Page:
Cast: Glenn Close, Noomi Rapace, William Dafoe
In a not-so-distant future, the government has enforced a ‘One Child Policy’ to combat rising populations and the strain being put on the planet. However, when seven identical siblings are born, they become hidden away from society- only being allowed out one day a week, on the day that corresponds to their name. Monday on Mondays, Tuesday on Tuesday’s and so on… and so begins a game of cat and mouse, between the young women and the government agents who are trying to track them down.
I’ll start off by saying- that this is a fascinating concept for a film. It’s very reminiscent of dystopian futures from other franchises, such as the Hunger Games or Divergent- and I thought that it was definitely a unique look at an actual real-world problem. I also love anything sci-fi – and I felt like this might have some elements of that within it.
The story itself is interesting. It started off very promisingly, however, I did feel like the plot and the world wasn’t that well thought-out. We didn’t seem to get much of an atmosphere of the environment that the future world was set in.
Although we were privy to some techy gadgets and various screens and systems that appeared on people’s hands, it didn’t feel really like a dystopian world at all.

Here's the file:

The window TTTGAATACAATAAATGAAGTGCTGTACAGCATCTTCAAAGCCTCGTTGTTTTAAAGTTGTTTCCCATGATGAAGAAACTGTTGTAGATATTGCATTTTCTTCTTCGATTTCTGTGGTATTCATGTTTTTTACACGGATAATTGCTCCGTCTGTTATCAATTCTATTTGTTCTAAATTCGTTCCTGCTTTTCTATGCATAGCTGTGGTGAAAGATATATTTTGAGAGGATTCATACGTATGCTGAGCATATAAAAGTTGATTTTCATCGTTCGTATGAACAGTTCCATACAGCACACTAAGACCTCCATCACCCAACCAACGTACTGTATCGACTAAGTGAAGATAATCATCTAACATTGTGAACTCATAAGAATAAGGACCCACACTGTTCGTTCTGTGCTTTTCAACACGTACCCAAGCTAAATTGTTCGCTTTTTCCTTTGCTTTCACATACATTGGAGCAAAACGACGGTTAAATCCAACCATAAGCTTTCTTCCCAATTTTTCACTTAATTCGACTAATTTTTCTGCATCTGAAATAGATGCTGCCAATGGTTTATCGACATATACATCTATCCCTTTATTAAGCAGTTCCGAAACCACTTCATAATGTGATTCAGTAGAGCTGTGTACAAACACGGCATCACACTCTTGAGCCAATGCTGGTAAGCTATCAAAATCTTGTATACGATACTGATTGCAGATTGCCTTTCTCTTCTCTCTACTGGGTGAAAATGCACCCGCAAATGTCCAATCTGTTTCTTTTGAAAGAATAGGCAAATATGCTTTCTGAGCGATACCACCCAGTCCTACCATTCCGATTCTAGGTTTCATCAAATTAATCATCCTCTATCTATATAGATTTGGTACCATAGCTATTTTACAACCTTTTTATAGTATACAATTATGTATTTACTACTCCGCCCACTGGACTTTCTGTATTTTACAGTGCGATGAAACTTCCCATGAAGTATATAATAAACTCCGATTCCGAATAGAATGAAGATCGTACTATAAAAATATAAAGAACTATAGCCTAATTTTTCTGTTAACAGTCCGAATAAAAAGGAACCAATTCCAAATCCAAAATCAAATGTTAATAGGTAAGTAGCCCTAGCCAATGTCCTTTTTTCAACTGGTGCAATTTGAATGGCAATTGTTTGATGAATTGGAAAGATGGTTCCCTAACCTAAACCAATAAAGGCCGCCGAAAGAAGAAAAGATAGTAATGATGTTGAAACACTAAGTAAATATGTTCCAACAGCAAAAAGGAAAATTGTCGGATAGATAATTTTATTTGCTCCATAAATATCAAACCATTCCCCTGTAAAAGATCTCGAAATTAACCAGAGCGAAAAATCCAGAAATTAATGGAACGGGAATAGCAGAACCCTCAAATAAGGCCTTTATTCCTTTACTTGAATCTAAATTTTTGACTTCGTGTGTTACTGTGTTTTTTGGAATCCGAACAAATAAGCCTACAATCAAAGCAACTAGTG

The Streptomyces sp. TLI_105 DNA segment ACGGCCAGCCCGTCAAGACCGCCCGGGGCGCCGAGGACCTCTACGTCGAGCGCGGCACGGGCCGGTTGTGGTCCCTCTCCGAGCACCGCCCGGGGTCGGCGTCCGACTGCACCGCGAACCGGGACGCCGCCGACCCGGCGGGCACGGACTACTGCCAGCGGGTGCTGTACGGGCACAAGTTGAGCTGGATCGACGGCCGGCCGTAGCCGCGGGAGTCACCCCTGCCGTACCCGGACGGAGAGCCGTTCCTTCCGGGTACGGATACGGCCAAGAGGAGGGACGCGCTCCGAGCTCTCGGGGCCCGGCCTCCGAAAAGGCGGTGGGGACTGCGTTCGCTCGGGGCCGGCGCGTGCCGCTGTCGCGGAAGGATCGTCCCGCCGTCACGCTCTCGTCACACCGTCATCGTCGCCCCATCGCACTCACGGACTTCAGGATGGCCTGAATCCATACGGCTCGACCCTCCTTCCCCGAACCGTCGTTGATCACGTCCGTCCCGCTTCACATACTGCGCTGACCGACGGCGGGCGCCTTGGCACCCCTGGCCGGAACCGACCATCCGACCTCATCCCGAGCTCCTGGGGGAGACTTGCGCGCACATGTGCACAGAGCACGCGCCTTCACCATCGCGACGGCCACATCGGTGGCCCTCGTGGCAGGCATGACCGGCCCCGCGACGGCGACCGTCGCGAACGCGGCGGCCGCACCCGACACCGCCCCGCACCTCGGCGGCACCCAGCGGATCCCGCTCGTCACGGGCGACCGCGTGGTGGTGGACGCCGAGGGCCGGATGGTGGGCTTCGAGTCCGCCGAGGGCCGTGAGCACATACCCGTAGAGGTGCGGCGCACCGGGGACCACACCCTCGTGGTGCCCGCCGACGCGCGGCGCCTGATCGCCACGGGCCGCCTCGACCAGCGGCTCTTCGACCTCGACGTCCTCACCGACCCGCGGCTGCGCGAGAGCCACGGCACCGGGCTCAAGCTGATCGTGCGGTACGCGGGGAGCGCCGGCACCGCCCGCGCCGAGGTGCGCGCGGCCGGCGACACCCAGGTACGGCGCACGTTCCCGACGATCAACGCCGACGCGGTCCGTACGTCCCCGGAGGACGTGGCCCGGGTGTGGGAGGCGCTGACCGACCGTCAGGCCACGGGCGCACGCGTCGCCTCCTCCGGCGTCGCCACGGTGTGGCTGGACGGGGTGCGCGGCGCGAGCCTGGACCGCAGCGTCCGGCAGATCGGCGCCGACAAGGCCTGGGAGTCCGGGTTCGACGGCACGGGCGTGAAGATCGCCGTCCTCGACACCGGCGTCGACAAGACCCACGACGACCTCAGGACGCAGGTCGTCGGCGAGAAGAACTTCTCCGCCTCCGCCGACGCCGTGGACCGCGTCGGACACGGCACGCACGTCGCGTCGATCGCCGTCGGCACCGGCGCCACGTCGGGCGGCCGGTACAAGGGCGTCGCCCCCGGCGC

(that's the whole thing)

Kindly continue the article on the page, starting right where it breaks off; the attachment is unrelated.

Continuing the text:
In fact- a lot of the world got lost in a rather fast-paced and action-packed plot, that I felt could have been slowed down, to really make this film a stand-out, in the leagues of Orphan Black. (Which holds a similar premise)
Although all of the main female leads are played by Noomi Rapace, I felt like she only did a few of them justice. As the 7 identical siblings have all developed their own personality and style, she had a real opportunity as an actress to push herself and experiment with each of her characters. However, I felt like she only excelled herself when playing Saturday and Monday- whereas the rest of her characterizations fell a little flat.
Despite its downfalls- I think that the concept of this film was so interesting, out-there and probably worth a watch just to start an interesting discussion about how that would apply to real-life. Although it’s missing a little something- I’d love to hear other people’s opinions of it!